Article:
In an effort to better understand the social and behavioural impacts of Yuka’s apparent success, a Paris-based innovation consultancy firm, Unknowns, conducted an independent study.
“Yuka is a big phenomenon in France,” study author and Unknowns consultant, Henri Jeantet, told FoodNavigator. “We have a lot of clients in grocery retail, and were curious to know how Yuka is going to change the grocery shopping process.”
Six men and 12 women aged between 26 and 65 years old participated in the study. The subjects came from a variety of professional backgrounds, including labourers, students, managers, and retirees.
Each participant was accompanied to a grocery store of their choosing, asked to use the Yuka app, and to comment on their product choice during the shop.
In practice, the consultancy observed that Yuka simplified the participants’ grocery experience, and helped to justify their choices. The most scanned products were either new, ultra-processed, or had been associated with a health scandal.
“Yuka gives you the perfect justification [to children and others in the household] about additives and nutrition. It is really powerful, it makes shopping easier,” said Jeantet.
Indeed, children enjoyed shopping with Yukka because it gave them a role, he said. “They don’t remain passive. [It enables them to] scan and be active in a controlled environment.”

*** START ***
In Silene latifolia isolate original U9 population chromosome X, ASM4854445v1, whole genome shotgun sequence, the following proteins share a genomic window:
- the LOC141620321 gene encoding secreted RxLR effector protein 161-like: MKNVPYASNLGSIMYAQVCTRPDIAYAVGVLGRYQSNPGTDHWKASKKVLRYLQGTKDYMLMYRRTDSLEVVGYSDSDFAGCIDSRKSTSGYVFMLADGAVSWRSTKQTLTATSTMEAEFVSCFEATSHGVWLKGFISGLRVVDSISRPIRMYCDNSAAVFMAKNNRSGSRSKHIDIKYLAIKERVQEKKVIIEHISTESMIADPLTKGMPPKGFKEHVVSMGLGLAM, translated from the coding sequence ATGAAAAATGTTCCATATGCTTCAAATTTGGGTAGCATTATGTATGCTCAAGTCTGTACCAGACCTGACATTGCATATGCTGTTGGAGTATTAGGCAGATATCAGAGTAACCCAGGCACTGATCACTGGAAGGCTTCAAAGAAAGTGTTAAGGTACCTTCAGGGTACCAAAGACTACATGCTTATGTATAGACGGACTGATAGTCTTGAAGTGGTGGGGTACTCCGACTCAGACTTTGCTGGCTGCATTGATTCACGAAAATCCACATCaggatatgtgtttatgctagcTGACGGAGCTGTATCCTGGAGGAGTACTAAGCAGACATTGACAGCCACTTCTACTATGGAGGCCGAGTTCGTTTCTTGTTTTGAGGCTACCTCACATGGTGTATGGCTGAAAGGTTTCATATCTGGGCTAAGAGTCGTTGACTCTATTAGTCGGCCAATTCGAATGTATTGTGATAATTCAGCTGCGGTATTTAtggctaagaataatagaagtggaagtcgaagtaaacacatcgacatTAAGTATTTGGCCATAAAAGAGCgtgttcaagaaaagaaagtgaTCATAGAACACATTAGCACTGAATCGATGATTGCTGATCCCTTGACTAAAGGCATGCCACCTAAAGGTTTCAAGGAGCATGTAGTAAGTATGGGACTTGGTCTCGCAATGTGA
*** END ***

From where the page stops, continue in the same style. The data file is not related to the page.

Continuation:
The study revealed that Yuka was particularly effective when advising against particular products due to the presence of potentially harmful additives. When Yuka advises against a product due to high levels of fat, salt or sugar, however, the app appeared to have influence. In this instance, some consumers still decided to purchase the product as a ‘treat’.
Findings also revealed that in some cases shoppers decided not to use the app. The reasons behind these decisions varied: some said the app made them feel they were depriving themselves of their favourite foods, and that if they followed Yuka’s recommendations, they would feel they had lost their autonomy.
Other shoppers said they didn’t want to be told when they knew they were making a bad choice.
Yuka’s recommendations to consumers to purchase alternative products also revealed interesting findings. On occasion, consumers were pleasantly surprised to learn that the ‘healthier’ product was less expensive than its unhealthy counterpart.